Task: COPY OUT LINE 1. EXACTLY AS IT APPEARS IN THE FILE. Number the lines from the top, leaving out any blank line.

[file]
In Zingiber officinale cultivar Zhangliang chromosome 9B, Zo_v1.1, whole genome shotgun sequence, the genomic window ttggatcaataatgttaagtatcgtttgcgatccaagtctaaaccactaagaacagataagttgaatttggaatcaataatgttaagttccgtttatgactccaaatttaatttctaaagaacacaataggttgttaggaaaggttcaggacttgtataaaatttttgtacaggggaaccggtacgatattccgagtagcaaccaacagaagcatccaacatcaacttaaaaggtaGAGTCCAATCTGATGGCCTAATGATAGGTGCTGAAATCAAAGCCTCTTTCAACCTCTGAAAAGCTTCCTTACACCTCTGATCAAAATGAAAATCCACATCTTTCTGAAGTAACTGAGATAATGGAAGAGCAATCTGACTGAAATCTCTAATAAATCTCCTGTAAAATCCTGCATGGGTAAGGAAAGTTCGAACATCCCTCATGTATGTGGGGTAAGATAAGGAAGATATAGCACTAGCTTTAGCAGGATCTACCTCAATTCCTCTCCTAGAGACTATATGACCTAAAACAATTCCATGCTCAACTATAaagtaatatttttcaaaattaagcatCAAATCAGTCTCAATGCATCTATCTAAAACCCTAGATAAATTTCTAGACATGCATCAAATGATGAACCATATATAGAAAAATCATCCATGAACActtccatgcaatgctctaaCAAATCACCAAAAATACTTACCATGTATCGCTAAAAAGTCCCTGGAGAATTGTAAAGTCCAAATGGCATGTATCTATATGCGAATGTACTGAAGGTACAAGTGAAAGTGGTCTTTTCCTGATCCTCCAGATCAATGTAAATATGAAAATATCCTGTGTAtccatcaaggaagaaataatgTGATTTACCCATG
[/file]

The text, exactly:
In Zingiber officinale cultivar Zhangliang chromosome 9B, Zo_v1.1, whole genome shotgun sequence, the genomic window ttggatcaataatgttaagtatcgtttgcgatccaagtctaaaccactaagaacagataagttgaatttggaatcaataatgttaagttccgtttatgactccaaatttaatttctaaagaacacaataggttgttaggaaaggttcaggacttgtataaaatttttgtacaggggaaccggtacgatattccgagtagcaaccaacagaagcatccaacatcaacttaaaaggtaGAGTCCAATCTGATGGCCTAATGATAGGTGCTGAAATCAAAGCCTCTTTCAACCTCTGAAAAGCTTCCTTACACCTCTGATCAAAATGAAAATCCACATCTTTCTGAAGTAACTGAGATAATGGAAGAGCAATCTGACTGAAATCTCTAATAAATCTCCTGTAAAATCCTGCATGGGTAAGGAAAGTTCGAACATCCCTCATGTATGTGGGGTAAGATAAGGAAGATATAGCACTAGCTTTAGCAGGATCTACCTCAATTCCTCTCCTAGAGACTATATGACCTAAAACAATTCCATGCTCAACTATAaagtaatatttttcaaaattaagcatCAAATCAGTCTCAATGCATCTATCTAAAACCCTAGATAAATTTCTAGACATGCATCAAATGATGAACCATATATAGAAAAATCATCCATGAACActtccatgcaatgctctaaCAAATCACCAAAAATACTTACCATGTATCGCTAAAAAGTCCCTGGAGAATTGTAAAGTCCAAATGGCATGTATCTATATGCGAATGTACTGAAGGTACAAGTGAAAGTGGTCTTTTCCTGATCCTCCAGATCAATGTAAATATGAAAATATCCTGTGTAtccatcaaggaagaaataatgTGATTTACCCATG